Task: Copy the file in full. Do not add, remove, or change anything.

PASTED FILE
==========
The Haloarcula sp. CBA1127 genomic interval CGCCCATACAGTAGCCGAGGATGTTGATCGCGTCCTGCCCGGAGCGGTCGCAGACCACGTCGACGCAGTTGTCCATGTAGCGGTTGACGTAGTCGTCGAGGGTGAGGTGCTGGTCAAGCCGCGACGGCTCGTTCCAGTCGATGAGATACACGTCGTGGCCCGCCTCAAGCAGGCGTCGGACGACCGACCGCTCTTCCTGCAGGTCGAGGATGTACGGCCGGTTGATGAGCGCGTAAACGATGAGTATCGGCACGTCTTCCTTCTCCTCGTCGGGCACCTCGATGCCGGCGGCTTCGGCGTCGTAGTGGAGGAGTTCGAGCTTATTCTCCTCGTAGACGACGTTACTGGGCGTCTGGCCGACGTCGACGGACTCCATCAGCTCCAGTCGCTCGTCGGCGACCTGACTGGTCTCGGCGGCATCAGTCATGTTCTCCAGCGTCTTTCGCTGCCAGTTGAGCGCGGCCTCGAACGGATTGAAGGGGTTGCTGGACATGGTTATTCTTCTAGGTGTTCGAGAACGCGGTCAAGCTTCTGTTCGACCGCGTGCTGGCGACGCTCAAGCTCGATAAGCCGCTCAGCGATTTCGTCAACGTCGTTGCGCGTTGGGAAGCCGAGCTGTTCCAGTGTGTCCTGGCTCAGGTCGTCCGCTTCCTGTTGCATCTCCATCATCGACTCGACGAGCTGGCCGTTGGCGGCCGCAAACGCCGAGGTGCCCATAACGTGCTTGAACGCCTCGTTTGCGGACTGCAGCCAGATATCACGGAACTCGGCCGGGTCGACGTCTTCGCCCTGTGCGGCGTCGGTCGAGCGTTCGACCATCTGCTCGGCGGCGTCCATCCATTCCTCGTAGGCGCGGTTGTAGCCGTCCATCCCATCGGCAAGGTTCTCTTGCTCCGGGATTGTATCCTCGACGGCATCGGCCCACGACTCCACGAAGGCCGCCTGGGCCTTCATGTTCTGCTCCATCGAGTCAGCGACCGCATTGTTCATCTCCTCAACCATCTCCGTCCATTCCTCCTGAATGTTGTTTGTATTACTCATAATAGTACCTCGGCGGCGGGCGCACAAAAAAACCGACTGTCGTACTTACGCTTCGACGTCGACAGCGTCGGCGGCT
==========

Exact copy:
The Haloarcula sp. CBA1127 genomic interval CGCCCATACAGTAGCCGAGGATGTTGATCGCGTCCTGCCCGGAGCGGTCGCAGACCACGTCGACGCAGTTGTCCATGTAGCGGTTGACGTAGTCGTCGAGGGTGAGGTGCTGGTCAAGCCGCGACGGCTCGTTCCAGTCGATGAGATACACGTCGTGGCCCGCCTCAAGCAGGCGTCGGACGACCGACCGCTCTTCCTGCAGGTCGAGGATGTACGGCCGGTTGATGAGCGCGTAAACGATGAGTATCGGCACGTCTTCCTTCTCCTCGTCGGGCACCTCGATGCCGGCGGCTTCGGCGTCGTAGTGGAGGAGTTCGAGCTTATTCTCCTCGTAGACGACGTTACTGGGCGTCTGGCCGACGTCGACGGACTCCATCAGCTCCAGTCGCTCGTCGGCGACCTGACTGGTCTCGGCGGCATCAGTCATGTTCTCCAGCGTCTTTCGCTGCCAGTTGAGCGCGGCCTCGAACGGATTGAAGGGGTTGCTGGACATGGTTATTCTTCTAGGTGTTCGAGAACGCGGTCAAGCTTCTGTTCGACCGCGTGCTGGCGACGCTCAAGCTCGATAAGCCGCTCAGCGATTTCGTCAACGTCGTTGCGCGTTGGGAAGCCGAGCTGTTCCAGTGTGTCCTGGCTCAGGTCGTCCGCTTCCTGTTGCATCTCCATCATCGACTCGACGAGCTGGCCGTTGGCGGCCGCAAACGCCGAGGTGCCCATAACGTGCTTGAACGCCTCGTTTGCGGACTGCAGCCAGATATCACGGAACTCGGCCGGGTCGACGTCTTCGCCCTGTGCGGCGTCGGTCGAGCGTTCGACCATCTGCTCGGCGGCGTCCATCCATTCCTCGTAGGCGCGGTTGTAGCCGTCCATCCCATCGGCAAGGTTCTCTTGCTCCGGGATTGTATCCTCGACGGCATCGGCCCACGACTCCACGAAGGCCGCCTGGGCCTTCATGTTCTGCTCCATCGAGTCAGCGACCGCATTGTTCATCTCCTCAACCATCTCCGTCCATTCCTCCTGAATGTTGTTTGTATTACTCATAATAGTACCTCGGCGGCGGGCGCACAAAAAAACCGACTGTCGTACTTACGCTTCGACGTCGACAGCGTCGGCGGCT